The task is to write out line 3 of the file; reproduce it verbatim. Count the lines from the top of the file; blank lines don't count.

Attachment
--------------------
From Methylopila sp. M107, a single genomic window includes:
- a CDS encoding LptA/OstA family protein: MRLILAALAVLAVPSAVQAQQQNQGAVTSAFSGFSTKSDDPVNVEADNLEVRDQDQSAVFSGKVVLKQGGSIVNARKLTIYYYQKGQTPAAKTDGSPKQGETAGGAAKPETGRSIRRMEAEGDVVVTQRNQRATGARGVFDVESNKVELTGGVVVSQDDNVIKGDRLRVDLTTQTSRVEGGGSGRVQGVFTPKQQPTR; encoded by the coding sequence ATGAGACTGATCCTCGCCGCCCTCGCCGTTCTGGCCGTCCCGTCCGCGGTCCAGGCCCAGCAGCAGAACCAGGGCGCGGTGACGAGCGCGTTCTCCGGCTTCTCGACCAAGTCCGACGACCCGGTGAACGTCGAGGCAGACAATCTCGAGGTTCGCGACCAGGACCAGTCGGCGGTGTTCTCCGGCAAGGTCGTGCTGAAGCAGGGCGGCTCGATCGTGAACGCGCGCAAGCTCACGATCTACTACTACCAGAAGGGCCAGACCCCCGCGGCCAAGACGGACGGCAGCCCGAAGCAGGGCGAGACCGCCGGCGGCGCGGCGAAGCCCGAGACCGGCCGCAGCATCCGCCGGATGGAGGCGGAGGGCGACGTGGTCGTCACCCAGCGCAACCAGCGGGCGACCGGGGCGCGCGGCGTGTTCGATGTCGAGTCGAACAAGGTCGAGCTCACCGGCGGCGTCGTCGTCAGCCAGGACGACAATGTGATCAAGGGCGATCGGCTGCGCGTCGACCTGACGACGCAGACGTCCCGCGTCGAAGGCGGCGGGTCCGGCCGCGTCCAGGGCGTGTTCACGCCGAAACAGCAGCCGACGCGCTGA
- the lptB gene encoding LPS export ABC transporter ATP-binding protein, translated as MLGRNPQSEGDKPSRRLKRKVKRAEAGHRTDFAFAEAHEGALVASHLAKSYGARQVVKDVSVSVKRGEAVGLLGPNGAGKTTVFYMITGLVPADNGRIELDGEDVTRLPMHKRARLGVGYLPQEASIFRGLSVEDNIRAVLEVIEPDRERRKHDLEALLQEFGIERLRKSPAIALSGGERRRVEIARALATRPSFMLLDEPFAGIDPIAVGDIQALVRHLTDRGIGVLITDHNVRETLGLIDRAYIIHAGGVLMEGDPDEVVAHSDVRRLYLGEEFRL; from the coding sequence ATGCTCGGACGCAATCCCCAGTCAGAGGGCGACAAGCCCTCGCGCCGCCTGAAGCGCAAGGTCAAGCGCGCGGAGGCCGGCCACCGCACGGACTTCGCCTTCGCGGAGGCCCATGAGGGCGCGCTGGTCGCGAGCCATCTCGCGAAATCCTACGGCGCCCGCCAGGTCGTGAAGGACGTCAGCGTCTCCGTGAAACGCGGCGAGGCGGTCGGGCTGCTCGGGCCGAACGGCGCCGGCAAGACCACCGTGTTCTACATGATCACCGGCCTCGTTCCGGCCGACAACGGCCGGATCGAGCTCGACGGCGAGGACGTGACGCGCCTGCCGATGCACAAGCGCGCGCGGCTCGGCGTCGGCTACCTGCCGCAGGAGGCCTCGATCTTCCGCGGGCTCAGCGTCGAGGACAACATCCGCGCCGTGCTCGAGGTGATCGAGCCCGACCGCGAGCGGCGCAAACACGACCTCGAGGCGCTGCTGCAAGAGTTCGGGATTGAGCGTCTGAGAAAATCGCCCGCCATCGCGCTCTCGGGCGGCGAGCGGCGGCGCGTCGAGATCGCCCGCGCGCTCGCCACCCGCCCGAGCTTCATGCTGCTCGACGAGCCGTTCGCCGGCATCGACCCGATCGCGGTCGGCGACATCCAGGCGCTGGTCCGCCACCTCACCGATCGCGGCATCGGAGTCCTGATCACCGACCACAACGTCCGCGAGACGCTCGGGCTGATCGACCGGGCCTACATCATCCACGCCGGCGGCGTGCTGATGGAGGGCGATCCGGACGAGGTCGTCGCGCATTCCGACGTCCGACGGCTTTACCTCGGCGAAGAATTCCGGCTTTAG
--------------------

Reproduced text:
- the lptB gene encoding LPS export ABC transporter ATP-binding protein, translated as MLGRNPQSEGDKPSRRLKRKVKRAEAGHRTDFAFAEAHEGALVASHLAKSYGARQVVKDVSVSVKRGEAVGLLGPNGAGKTTVFYMITGLVPADNGRIELDGEDVTRLPMHKRARLGVGYLPQEASIFRGLSVEDNIRAVLEVIEPDRERRKHDLEALLQEFGIERLRKSPAIALSGGERRRVEIARALATRPSFMLLDEPFAGIDPIAVGDIQALVRHLTDRGIGVLITDHNVRETLGLIDRAYIIHAGGVLMEGDPDEVVAHSDVRRLYLGEEFRL; from the coding sequence ATGCTCGGACGCAATCCCCAGTCAGAGGGCGACAAGCCCTCGCGCCGCCTGAAGCGCAAGGTCAAGCGCGCGGAGGCCGGCCACCGCACGGACTTCGCCTTCGCGGAGGCCCATGAGGGCGCGCTGGTCGCGAGCCATCTCGCGAAATCCTACGGCGCCCGCCAGGTCGTGAAGGACGTCAGCGTCTCCGTGAAACGCGGCGAGGCGGTCGGGCTGCTCGGGCCGAACGGCGCCGGCAAGACCACCGTGTTCTACATGATCACCGGCCTCGTTCCGGCCGACAACGGCCGGATCGAGCTCGACGGCGAGGACGTGACGCGCCTGCCGATGCACAAGCGCGCGCGGCTCGGCGTCGGCTACCTGCCGCAGGAGGCCTCGATCTTCCGCGGGCTCAGCGTCGAGGACAACATCCGCGCCGTGCTCGAGGTGATCGAGCCCGACCGCGAGCGGCGCAAACACGACCTCGAGGCGCTGCTGCAAGAGTTCGGGATTGAGCGTCTGAGAAAATCGCCCGCCATCGCGCTCTCGGGCGGCGAGCGGCGGCGCGTCGAGATCGCCCGCGCGCTCGCCACCCGCCCGAGCTTCATGCTGCTCGACGAGCCGTTCGCCGGCATCGACCCGATCGCGGTCGGCGACATCCAGGCGCTGGTCCGCCACCTCACCGATCGCGGCATCGGAGTCCTGATCACCGACCACAACGTCCGCGAGACGCTCGGGCTGATCGACCGGGCCTACATCATCCACGCCGGCGGCGTGCTGATGGAGGGCGATCCGGACGAGGTCGTCGCGCATTCCGACGTCCGACGGCTTTACCTCGGCGAAGAATTCCGGCTTTAG